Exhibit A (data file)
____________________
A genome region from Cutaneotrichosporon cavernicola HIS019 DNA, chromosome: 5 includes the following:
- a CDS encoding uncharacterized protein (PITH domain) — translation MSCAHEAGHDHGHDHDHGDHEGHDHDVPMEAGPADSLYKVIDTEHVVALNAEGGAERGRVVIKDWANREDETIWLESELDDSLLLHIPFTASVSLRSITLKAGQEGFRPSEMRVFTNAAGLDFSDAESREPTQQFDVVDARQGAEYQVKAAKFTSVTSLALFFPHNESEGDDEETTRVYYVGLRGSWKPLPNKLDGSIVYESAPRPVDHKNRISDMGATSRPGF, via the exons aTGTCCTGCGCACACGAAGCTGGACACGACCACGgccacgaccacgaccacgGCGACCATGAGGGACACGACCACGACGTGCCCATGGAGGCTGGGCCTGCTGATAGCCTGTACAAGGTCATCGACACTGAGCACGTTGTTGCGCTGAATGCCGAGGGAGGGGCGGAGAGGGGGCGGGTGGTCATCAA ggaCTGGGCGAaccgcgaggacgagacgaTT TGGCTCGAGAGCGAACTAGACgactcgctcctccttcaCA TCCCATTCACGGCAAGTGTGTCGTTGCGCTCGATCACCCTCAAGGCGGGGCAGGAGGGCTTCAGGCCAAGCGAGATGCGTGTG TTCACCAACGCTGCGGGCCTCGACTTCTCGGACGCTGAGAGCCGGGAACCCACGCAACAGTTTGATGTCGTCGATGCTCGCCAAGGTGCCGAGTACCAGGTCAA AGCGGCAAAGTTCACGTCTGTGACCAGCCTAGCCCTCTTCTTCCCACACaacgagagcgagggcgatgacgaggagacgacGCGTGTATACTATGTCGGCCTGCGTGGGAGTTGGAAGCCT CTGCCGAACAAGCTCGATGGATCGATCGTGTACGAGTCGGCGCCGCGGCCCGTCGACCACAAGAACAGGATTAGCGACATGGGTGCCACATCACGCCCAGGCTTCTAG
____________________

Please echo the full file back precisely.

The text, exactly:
A genome region from Cutaneotrichosporon cavernicola HIS019 DNA, chromosome: 5 includes the following:
- a CDS encoding uncharacterized protein (PITH domain) — translation MSCAHEAGHDHGHDHDHGDHEGHDHDVPMEAGPADSLYKVIDTEHVVALNAEGGAERGRVVIKDWANREDETIWLESELDDSLLLHIPFTASVSLRSITLKAGQEGFRPSEMRVFTNAAGLDFSDAESREPTQQFDVVDARQGAEYQVKAAKFTSVTSLALFFPHNESEGDDEETTRVYYVGLRGSWKPLPNKLDGSIVYESAPRPVDHKNRISDMGATSRPGF, via the exons aTGTCCTGCGCACACGAAGCTGGACACGACCACGgccacgaccacgaccacgGCGACCATGAGGGACACGACCACGACGTGCCCATGGAGGCTGGGCCTGCTGATAGCCTGTACAAGGTCATCGACACTGAGCACGTTGTTGCGCTGAATGCCGAGGGAGGGGCGGAGAGGGGGCGGGTGGTCATCAA ggaCTGGGCGAaccgcgaggacgagacgaTT TGGCTCGAGAGCGAACTAGACgactcgctcctccttcaCA TCCCATTCACGGCAAGTGTGTCGTTGCGCTCGATCACCCTCAAGGCGGGGCAGGAGGGCTTCAGGCCAAGCGAGATGCGTGTG TTCACCAACGCTGCGGGCCTCGACTTCTCGGACGCTGAGAGCCGGGAACCCACGCAACAGTTTGATGTCGTCGATGCTCGCCAAGGTGCCGAGTACCAGGTCAA AGCGGCAAAGTTCACGTCTGTGACCAGCCTAGCCCTCTTCTTCCCACACaacgagagcgagggcgatgacgaggagacgacGCGTGTATACTATGTCGGCCTGCGTGGGAGTTGGAAGCCT CTGCCGAACAAGCTCGATGGATCGATCGTGTACGAGTCGGCGCCGCGGCCCGTCGACCACAAGAACAGGATTAGCGACATGGGTGCCACATCACGCCCAGGCTTCTAG